Back from the crate unknown | Photos

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THOSE who know him best, know him as Cratey.

The embodiment of their student-era shenanigans, and a medium through which to convey a message.

Crate Man has been known to make a statement during the 10-or-so years since he first appeared on the streets of Bendigo.

Sometimes, the “wheyward” one has been political. On other occasions, he’s just been a bit of fun. 

The most recent appearance belonged to the latter category, his makers said. 

“It’s just a bit of larrikinism,” one said.

It was 10.40pm, and only seven degrees outside, when we met.  

The pre-construction spot was well selected. Public, yet secluded enough not to be bothered by authorities or curious onlookers.

The available light was enough to make out the forms of two men, who asked that their identities remain anonymous. 

About 22 green and grey milk crates lay at their feet – roughly half the number required to make a full-sized Crate Man.

With Cratey constructors in short supply, they had scaled back their plans.

“It’s a bit of good, clean fun,” one of the makers said.

The thrill of trying to assemble a man made of milk crates in a public place, without getting busted, was a big part of what was keeping the tradition alive.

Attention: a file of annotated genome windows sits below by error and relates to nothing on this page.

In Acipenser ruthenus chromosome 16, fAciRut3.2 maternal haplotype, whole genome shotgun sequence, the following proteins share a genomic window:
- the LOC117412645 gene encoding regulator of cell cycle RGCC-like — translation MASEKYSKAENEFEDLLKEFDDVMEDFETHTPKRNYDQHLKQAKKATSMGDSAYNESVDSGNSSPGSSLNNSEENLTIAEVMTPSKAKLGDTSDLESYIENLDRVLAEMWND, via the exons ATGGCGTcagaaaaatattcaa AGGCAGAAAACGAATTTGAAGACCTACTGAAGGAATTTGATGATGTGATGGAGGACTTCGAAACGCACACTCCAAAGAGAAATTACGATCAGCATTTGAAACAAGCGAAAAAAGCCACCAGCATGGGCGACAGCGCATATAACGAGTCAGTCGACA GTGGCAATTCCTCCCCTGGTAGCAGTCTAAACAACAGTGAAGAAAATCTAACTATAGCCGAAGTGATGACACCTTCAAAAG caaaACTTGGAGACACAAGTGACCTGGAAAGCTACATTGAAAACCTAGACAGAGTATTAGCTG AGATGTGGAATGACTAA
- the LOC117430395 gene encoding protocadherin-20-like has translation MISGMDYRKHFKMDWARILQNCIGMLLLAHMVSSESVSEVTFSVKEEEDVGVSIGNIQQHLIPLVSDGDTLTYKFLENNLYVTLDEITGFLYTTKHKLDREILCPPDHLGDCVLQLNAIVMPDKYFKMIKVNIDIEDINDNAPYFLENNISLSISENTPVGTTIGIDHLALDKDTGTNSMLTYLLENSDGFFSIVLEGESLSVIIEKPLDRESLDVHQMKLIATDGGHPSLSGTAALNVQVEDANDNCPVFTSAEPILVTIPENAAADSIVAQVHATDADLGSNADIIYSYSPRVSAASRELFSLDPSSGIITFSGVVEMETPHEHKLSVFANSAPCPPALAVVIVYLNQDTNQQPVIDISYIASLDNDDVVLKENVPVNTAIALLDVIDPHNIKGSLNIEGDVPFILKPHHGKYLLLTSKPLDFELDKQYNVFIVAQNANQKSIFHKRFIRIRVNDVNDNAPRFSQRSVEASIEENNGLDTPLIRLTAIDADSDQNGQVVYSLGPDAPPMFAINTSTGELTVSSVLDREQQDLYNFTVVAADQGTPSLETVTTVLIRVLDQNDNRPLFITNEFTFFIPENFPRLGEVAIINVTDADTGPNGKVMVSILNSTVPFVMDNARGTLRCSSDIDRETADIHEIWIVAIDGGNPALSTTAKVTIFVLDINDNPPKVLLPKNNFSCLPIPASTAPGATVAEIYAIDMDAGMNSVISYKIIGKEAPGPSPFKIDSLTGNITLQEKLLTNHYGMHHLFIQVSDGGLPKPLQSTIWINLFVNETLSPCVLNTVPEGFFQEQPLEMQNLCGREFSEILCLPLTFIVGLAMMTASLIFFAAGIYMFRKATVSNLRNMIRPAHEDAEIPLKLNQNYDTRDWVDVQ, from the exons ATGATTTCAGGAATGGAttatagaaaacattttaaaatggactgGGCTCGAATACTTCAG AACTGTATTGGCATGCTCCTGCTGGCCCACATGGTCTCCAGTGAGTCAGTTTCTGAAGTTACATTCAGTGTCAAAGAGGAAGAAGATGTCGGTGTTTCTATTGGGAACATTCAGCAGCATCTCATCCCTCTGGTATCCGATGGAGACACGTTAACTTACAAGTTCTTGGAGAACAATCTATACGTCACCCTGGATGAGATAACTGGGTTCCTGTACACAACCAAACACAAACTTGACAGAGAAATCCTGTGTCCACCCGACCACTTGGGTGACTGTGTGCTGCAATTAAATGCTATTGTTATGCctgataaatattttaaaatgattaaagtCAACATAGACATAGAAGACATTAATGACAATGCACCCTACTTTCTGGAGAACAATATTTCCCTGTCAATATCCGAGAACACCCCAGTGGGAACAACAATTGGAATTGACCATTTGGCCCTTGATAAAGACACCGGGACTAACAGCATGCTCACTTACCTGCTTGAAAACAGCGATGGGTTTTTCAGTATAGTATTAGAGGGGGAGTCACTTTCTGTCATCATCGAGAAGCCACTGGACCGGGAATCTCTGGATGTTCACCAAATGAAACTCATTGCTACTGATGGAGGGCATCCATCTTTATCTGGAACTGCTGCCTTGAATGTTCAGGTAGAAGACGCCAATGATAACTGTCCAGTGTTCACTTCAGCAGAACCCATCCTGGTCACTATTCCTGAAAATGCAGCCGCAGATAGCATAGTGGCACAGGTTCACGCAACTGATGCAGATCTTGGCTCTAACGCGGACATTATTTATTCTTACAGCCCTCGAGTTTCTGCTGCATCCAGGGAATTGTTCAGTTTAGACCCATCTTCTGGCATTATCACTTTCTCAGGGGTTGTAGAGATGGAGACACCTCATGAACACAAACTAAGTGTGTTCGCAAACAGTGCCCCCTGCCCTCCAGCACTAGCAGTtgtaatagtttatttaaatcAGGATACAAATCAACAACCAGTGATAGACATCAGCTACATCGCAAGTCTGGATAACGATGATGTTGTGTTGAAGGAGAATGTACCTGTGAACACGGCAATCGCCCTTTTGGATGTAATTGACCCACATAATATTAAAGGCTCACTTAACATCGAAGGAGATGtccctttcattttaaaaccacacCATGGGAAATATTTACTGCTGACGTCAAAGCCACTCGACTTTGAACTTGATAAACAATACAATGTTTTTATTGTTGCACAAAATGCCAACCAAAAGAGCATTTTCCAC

While there were pockets at the location that were cloaked in darkness, the spot in which the makers were planning to deposit their crate mate was highly visible.

“It lasts until lunch time the next day, I’m happy,” one of the makers said.

Despite the effort that goes into his appearances, Cratey was never supposed to be taken seriously.

One of the makers said he was surprised when he first realised the local media was interested in what the other maker flippantly referred to as “renegade installation art.”

“It’s a man made of plastic,” the more chatty of the two said. 

Every detail, from the ratio of green-to-grey crates to the best place to source cable ties, had been considered. 

“It doesn’t hurt anyone,” one of the makers said.

Though it might not seem it, from his deceptively simple physique, the makers put a lot of thought into whether or not Crate Man posed a safety risk.

Factors ranged from the crate one’s structural integrity, to the ease of his deconstruction. 

“We make it so it won’t fall apart onto someone,” one of the makers said. 

A full-sized crate man consists of about 250 cable ties – up to four on each load-bearing corner.

The makers use cable ties because the tools required to undo them and safely return the crates to the businesses from which they’ve been borrowed are easily accessible.

“We don’t cut the cable ties so people don’t reach in and get a cut,” one of the makers said. 

Experience has taught him how sharp the ends can be.

“How do people find anything out? It’s always the hard way,” he said. 

Crate Man through the ages